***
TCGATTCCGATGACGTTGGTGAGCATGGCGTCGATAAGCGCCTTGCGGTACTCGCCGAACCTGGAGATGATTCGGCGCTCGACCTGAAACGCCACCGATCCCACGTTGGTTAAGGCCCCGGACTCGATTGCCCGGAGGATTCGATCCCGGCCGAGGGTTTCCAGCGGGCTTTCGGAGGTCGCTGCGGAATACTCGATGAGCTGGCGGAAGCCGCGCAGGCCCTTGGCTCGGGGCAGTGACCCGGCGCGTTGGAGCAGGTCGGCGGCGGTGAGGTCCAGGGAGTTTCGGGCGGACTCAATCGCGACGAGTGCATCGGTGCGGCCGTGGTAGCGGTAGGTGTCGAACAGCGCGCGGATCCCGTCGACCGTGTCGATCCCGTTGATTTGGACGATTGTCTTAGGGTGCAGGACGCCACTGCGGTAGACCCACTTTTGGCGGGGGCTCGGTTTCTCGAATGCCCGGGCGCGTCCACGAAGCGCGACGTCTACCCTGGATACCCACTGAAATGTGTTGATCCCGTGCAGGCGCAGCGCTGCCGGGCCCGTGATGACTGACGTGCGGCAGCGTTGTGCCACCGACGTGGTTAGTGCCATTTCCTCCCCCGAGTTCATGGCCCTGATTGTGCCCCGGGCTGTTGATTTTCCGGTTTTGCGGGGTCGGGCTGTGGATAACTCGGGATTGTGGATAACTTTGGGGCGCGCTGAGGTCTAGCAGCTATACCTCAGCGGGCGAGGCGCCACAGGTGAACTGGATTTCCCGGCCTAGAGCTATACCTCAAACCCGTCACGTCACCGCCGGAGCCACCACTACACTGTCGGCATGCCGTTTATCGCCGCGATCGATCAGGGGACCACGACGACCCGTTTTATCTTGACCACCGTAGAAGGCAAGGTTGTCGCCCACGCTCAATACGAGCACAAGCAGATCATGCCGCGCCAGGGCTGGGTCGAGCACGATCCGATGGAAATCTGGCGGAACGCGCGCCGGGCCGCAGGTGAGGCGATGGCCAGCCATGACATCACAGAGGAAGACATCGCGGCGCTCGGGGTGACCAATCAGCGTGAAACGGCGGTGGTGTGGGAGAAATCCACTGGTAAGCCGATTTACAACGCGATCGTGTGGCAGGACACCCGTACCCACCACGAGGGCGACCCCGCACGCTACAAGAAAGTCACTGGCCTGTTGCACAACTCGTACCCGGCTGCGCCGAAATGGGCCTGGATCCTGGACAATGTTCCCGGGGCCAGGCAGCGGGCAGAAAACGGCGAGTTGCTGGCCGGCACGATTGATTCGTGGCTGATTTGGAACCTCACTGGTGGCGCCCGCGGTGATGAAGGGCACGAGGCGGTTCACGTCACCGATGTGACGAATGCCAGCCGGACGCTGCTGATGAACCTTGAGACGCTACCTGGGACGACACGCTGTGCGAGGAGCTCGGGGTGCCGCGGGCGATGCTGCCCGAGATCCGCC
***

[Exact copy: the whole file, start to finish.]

TCGATTCCGATGACGTTGGTGAGCATGGCGTCGATAAGCGCCTTGCGGTACTCGCCGAACCTGGAGATGATTCGGCGCTCGACCTGAAACGCCACCGATCCCACGTTGGTTAAGGCCCCGGACTCGATTGCCCGGAGGATTCGATCCCGGCCGAGGGTTTCCAGCGGGCTTTCGGAGGTCGCTGCGGAATACTCGATGAGCTGGCGGAAGCCGCGCAGGCCCTTGGCTCGGGGCAGTGACCCGGCGCGTTGGAGCAGGTCGGCGGCGGTGAGGTCCAGGGAGTTTCGGGCGGACTCAATCGCGACGAGTGCATCGGTGCGGCCGTGGTAGCGGTAGGTGTCGAACAGCGCGCGGATCCCGTCGACCGTGTCGATCCCGTTGATTTGGACGATTGTCTTAGGGTGCAGGACGCCACTGCGGTAGACCCACTTTTGGCGGGGGCTCGGTTTCTCGAATGCCCGGGCGCGTCCACGAAGCGCGACGTCTACCCTGGATACCCACTGAAATGTGTTGATCCCGTGCAGGCGCAGCGCTGCCGGGCCCGTGATGACTGACGTGCGGCAGCGTTGTGCCACCGACGTGGTTAGTGCCATTTCCTCCCCCGAGTTCATGGCCCTGATTGTGCCCCGGGCTGTTGATTTTCCGGTTTTGCGGGGTCGGGCTGTGGATAACTCGGGATTGTGGATAACTTTGGGGCGCGCTGAGGTCTAGCAGCTATACCTCAGCGGGCGAGGCGCCACAGGTGAACTGGATTTCCCGGCCTAGAGCTATACCTCAAACCCGTCACGTCACCGCCGGAGCCACCACTACACTGTCGGCATGCCGTTTATCGCCGCGATCGATCAGGGGACCACGACGACCCGTTTTATCTTGACCACCGTAGAAGGCAAGGTTGTCGCCCACGCTCAATACGAGCACAAGCAGATCATGCCGCGCCAGGGCTGGGTCGAGCACGATCCGATGGAAATCTGGCGGAACGCGCGCCGGGCCGCAGGTGAGGCGATGGCCAGCCATGACATCACAGAGGAAGACATCGCGGCGCTCGGGGTGACCAATCAGCGTGAAACGGCGGTGGTGTGGGAGAAATCCACTGGTAAGCCGATTTACAACGCGATCGTGTGGCAGGACACCCGTACCCACCACGAGGGCGACCCCGCACGCTACAAGAAAGTCACTGGCCTGTTGCACAACTCGTACCCGGCTGCGCCGAAATGGGCCTGGATCCTGGACAATGTTCCCGGGGCCAGGCAGCGGGCAGAAAACGGCGAGTTGCTGGCCGGCACGATTGATTCGTGGCTGATTTGGAACCTCACTGGTGGCGCCCGCGGTGATGAAGGGCACGAGGCGGTTCACGTCACCGATGTGACGAATGCCAGCCGGACGCTGCTGATGAACCTTGAGACGCTACCTGGGACGACACGCTGTGCGAGGAGCTCGGGGTGCCGCGGGCGATGCTGCCCGAGATCCGCC